Cutting edge photography

Today I set about cutting glass as the first stage in preparing dry glass plates that I will expose in due course in my cameras.

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Today I set about cutting glass as the first stage in preparing dry glass plates that I will expose in due course in my cameras. I have eight pieces of 2mm glass from old 8″x10″ photo frames, fifteen 75mm x 50mm glass slides and a dozen 75mm x 25mm glass slides. The slides are all 1mm thick.

For the photo frame glass I have 5×4 plate holders but frustratingly no camera yet to load with them. The Countess has a set of sixteenth-plate holders requiring 1/16″ glass so the larger glass slides will be cut down to fit these. For any left-over glass, my plan is to make pinhole cameras to fit.

I had hoped that the photo frame glass would be true 8″ x 10″ but in fact they were 7 5/8″ x 9 3/4″ so could not be quartered to fit my 5×4 holders. Plates for the holders are held top and bottom so need to be a full 5″ on the long edge. However they do not need to be a full 4″ wide. My solution was to cut one plate 5″ x 4″ and two 5″ x 3 15/16″ for the 5×4 holders and one 4 3/4″ x 2 3/8″ plate for use in a pincam I made for Worldwide Pinhole Photography Day 2014.

The 75mm x 50mm slides were trimmed down to the 2 5/16″ x 1 3/4″ needed for The Countess’ holders while the 75mm x 25mm slides were left uncut for use in custom pincams – they have a usable area of 50mm x 25mm.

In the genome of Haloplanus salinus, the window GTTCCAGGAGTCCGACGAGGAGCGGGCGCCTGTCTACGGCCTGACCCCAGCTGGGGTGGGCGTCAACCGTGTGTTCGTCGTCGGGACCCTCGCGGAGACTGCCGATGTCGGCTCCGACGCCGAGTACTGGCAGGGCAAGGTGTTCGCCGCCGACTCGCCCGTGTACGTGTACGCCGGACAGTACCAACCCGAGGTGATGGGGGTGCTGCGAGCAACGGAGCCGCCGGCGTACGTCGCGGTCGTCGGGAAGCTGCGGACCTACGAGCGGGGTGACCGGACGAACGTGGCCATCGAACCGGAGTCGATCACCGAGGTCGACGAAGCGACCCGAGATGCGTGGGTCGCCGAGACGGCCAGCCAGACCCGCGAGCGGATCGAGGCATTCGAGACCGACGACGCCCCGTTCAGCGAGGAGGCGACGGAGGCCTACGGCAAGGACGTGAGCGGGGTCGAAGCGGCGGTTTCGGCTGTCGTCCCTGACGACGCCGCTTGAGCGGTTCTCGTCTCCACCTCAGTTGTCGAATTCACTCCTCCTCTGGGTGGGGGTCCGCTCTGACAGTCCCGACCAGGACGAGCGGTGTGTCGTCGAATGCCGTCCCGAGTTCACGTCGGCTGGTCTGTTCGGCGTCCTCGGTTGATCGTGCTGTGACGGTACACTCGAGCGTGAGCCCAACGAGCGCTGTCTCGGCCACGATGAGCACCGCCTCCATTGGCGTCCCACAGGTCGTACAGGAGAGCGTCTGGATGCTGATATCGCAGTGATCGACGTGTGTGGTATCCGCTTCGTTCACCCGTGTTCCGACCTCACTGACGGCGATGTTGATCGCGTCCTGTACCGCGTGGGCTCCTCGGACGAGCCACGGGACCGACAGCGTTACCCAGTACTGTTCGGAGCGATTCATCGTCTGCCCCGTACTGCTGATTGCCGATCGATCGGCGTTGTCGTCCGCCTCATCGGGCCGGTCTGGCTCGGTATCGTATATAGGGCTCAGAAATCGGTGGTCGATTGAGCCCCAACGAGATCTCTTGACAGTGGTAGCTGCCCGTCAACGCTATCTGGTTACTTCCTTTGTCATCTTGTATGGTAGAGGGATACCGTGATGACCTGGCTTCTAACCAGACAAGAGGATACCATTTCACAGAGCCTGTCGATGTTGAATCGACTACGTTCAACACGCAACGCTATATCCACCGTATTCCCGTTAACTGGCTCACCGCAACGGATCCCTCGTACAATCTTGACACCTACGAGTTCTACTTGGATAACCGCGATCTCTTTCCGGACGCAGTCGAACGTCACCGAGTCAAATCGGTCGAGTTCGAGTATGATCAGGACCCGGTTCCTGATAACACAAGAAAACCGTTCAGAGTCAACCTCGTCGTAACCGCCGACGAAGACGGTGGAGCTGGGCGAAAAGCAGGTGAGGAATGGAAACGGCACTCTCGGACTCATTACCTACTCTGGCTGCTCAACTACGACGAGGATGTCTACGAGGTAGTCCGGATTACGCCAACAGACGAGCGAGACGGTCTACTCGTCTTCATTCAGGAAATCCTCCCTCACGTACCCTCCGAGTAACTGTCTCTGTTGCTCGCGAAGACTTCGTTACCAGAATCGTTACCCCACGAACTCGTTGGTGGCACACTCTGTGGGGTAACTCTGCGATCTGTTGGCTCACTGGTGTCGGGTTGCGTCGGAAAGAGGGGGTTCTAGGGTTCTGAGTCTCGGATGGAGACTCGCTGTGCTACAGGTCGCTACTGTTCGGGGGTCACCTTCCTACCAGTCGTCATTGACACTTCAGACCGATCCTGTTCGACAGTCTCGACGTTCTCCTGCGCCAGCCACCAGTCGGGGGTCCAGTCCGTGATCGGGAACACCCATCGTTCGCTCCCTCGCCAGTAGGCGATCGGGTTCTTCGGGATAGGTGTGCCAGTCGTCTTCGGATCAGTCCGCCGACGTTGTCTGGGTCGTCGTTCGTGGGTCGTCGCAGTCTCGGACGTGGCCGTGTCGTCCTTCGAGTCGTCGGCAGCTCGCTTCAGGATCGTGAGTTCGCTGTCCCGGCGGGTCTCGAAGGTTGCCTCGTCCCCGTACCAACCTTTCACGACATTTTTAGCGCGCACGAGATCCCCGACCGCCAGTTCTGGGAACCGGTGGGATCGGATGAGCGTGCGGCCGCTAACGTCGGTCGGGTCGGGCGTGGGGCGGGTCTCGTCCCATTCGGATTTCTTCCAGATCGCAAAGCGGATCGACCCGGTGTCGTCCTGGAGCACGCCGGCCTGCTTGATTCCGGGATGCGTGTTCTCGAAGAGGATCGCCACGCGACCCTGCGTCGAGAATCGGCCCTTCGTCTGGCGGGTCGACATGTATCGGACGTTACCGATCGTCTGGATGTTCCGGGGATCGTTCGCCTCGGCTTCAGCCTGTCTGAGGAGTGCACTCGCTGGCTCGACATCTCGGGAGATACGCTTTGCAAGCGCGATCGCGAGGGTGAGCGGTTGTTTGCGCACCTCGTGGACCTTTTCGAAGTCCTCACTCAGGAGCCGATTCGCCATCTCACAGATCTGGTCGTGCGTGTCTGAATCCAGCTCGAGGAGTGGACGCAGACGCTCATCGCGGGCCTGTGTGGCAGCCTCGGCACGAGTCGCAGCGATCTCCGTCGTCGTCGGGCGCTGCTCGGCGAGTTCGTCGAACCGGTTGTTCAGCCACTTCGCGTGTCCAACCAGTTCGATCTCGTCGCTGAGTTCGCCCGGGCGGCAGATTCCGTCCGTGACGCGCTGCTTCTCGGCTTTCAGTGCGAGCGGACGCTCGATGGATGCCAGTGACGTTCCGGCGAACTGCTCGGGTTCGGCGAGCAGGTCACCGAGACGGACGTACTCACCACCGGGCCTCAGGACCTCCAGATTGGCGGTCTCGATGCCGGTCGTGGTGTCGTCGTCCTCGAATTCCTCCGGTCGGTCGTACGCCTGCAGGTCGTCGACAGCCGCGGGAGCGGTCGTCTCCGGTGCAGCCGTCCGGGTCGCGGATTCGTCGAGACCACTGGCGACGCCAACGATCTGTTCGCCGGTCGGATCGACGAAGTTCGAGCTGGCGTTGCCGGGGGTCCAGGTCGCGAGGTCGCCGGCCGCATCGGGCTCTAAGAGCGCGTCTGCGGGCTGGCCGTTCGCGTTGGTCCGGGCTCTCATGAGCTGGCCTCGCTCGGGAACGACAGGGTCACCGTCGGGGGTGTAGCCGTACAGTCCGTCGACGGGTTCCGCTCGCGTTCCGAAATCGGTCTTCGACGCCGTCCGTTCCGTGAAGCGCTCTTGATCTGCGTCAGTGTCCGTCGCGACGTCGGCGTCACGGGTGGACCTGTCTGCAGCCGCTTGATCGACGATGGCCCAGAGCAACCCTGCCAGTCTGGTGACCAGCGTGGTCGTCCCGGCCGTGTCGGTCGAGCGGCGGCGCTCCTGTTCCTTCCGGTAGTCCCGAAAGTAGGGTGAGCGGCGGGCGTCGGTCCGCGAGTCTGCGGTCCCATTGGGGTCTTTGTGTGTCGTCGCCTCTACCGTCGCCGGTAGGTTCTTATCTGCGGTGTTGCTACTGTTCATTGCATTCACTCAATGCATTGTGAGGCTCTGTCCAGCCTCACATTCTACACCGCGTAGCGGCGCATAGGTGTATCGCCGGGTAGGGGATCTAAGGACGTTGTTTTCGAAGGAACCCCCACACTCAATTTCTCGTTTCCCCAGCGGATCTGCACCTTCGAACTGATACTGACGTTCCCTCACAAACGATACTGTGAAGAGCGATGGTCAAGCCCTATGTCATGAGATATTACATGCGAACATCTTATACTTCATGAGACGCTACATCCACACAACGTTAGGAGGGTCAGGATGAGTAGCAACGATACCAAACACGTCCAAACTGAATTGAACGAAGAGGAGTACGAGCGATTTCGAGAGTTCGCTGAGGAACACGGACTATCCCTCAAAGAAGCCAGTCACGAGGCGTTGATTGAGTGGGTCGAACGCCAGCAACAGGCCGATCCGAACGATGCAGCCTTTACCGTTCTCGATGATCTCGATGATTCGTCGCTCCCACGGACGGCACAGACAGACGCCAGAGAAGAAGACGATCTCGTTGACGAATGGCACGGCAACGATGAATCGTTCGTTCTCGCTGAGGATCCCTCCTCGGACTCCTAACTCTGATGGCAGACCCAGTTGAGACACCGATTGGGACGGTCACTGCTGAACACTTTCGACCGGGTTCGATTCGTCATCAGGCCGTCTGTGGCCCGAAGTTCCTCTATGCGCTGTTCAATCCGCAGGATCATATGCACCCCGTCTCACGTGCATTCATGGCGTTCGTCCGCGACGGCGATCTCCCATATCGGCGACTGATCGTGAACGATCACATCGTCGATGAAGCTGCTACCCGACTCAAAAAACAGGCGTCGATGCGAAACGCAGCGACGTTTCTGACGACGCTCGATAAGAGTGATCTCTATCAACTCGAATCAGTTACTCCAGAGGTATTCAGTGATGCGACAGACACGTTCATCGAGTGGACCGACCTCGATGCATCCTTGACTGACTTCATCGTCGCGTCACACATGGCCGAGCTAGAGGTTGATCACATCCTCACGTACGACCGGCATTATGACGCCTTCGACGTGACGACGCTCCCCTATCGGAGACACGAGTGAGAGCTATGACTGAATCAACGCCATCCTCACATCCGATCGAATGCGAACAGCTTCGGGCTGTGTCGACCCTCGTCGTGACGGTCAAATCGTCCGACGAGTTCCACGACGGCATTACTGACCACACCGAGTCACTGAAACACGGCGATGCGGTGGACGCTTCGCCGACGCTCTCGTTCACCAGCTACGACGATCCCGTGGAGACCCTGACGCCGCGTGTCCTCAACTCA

Taking a tip from sheet film, to simplify identification of the coated side of the finished plates I cut a small triangle off the corner of each plate. When coating the plates I will coat the side facing me when I hold the plate in portrait orientation with the cutout top right.

The finishing touch was to rub off the sharp edges which I did with 240 grade wet and dry paper. The cut edges were all mostly ‘clean’ and unlikely to do any harm if handled carefully but I felt it worth rubbing them down anyway and they do feel better for it.

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The next stage will be to thoroughly wash the glass and remove any surface treatments that would inhibit adhesion of the subbing layer. I plan to use sugar soap wipes for this, relying on the mechanical/detergent action to provide sufficient cleaning and keying. Time will tell! Once cleaned the plates will be coated in a gelatin and chrome alum subbing and hardening solution and dried, ready for coating with emulsion. This is as far as the process can be taken in the light. Once subbed, every ongoing process must take place in a darkroom or camera.

Author: Donald Tainsh

A lifelong explorer of photography

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